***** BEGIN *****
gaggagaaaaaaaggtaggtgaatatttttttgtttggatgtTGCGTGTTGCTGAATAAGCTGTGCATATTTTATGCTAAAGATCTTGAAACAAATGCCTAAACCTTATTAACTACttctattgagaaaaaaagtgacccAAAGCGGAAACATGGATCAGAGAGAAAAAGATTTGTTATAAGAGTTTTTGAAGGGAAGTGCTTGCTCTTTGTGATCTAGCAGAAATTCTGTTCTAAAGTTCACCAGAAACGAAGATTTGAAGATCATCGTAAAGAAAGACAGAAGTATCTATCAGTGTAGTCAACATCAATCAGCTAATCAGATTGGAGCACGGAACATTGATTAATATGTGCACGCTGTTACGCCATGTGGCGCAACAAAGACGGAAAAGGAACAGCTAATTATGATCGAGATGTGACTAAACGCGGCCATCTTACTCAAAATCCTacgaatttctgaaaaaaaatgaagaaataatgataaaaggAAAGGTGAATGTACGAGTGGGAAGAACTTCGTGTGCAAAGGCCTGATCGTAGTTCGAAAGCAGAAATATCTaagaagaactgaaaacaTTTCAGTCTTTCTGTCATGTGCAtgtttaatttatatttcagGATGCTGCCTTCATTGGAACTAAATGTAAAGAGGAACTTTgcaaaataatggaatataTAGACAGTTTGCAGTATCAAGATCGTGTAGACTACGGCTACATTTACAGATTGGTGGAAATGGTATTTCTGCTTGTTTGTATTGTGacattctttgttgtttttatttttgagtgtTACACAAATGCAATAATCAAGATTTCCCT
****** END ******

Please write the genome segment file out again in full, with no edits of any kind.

gaggagaaaaaaaggtaggtgaatatttttttgtttggatgtTGCGTGTTGCTGAATAAGCTGTGCATATTTTATGCTAAAGATCTTGAAACAAATGCCTAAACCTTATTAACTACttctattgagaaaaaaagtgacccAAAGCGGAAACATGGATCAGAGAGAAAAAGATTTGTTATAAGAGTTTTTGAAGGGAAGTGCTTGCTCTTTGTGATCTAGCAGAAATTCTGTTCTAAAGTTCACCAGAAACGAAGATTTGAAGATCATCGTAAAGAAAGACAGAAGTATCTATCAGTGTAGTCAACATCAATCAGCTAATCAGATTGGAGCACGGAACATTGATTAATATGTGCACGCTGTTACGCCATGTGGCGCAACAAAGACGGAAAAGGAACAGCTAATTATGATCGAGATGTGACTAAACGCGGCCATCTTACTCAAAATCCTacgaatttctgaaaaaaaatgaagaaataatgataaaaggAAAGGTGAATGTACGAGTGGGAAGAACTTCGTGTGCAAAGGCCTGATCGTAGTTCGAAAGCAGAAATATCTaagaagaactgaaaacaTTTCAGTCTTTCTGTCATGTGCAtgtttaatttatatttcagGATGCTGCCTTCATTGGAACTAAATGTAAAGAGGAACTTTgcaaaataatggaatataTAGACAGTTTGCAGTATCAAGATCGTGTAGACTACGGCTACATTTACAGATTGGTGGAAATGGTATTTCTGCTTGTTTGTATTGTGacattctttgttgtttttatttttgagtgtTACACAAATGCAATAATCAAGATTTCCCT